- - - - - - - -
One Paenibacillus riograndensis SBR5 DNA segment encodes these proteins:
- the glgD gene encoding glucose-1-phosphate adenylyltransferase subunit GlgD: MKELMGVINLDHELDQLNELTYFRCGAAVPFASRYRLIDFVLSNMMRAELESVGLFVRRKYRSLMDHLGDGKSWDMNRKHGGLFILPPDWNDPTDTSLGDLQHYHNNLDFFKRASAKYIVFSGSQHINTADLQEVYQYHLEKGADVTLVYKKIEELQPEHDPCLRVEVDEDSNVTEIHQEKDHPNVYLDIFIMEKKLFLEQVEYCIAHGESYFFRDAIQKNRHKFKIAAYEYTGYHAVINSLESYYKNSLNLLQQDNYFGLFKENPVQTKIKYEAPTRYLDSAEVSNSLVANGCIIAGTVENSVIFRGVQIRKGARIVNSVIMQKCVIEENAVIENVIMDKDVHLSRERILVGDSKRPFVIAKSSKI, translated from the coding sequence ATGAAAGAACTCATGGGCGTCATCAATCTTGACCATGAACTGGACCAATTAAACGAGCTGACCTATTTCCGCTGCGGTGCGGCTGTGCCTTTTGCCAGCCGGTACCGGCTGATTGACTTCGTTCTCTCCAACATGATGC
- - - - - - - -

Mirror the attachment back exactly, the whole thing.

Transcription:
One Paenibacillus riograndensis SBR5 DNA segment encodes these proteins:
- the glgD gene encoding glucose-1-phosphate adenylyltransferase subunit GlgD: MKELMGVINLDHELDQLNELTYFRCGAAVPFASRYRLIDFVLSNMMRAELESVGLFVRRKYRSLMDHLGDGKSWDMNRKHGGLFILPPDWNDPTDTSLGDLQHYHNNLDFFKRASAKYIVFSGSQHINTADLQEVYQYHLEKGADVTLVYKKIEELQPEHDPCLRVEVDEDSNVTEIHQEKDHPNVYLDIFIMEKKLFLEQVEYCIAHGESYFFRDAIQKNRHKFKIAAYEYTGYHAVINSLESYYKNSLNLLQQDNYFGLFKENPVQTKIKYEAPTRYLDSAEVSNSLVANGCIIAGTVENSVIFRGVQIRKGARIVNSVIMQKCVIEENAVIENVIMDKDVHLSRERILVGDSKRPFVIAKSSKI, translated from the coding sequence ATGAAAGAACTCATGGGCGTCATCAATCTTGACCATGAACTGGACCAATTAAACGAGCTGACCTATTTCCGCTGCGGTGCGGCTGTGCCTTTTGCCAGCCGGTACCGGCTGATTGACTTCGTTCTCTCCAACATGATGC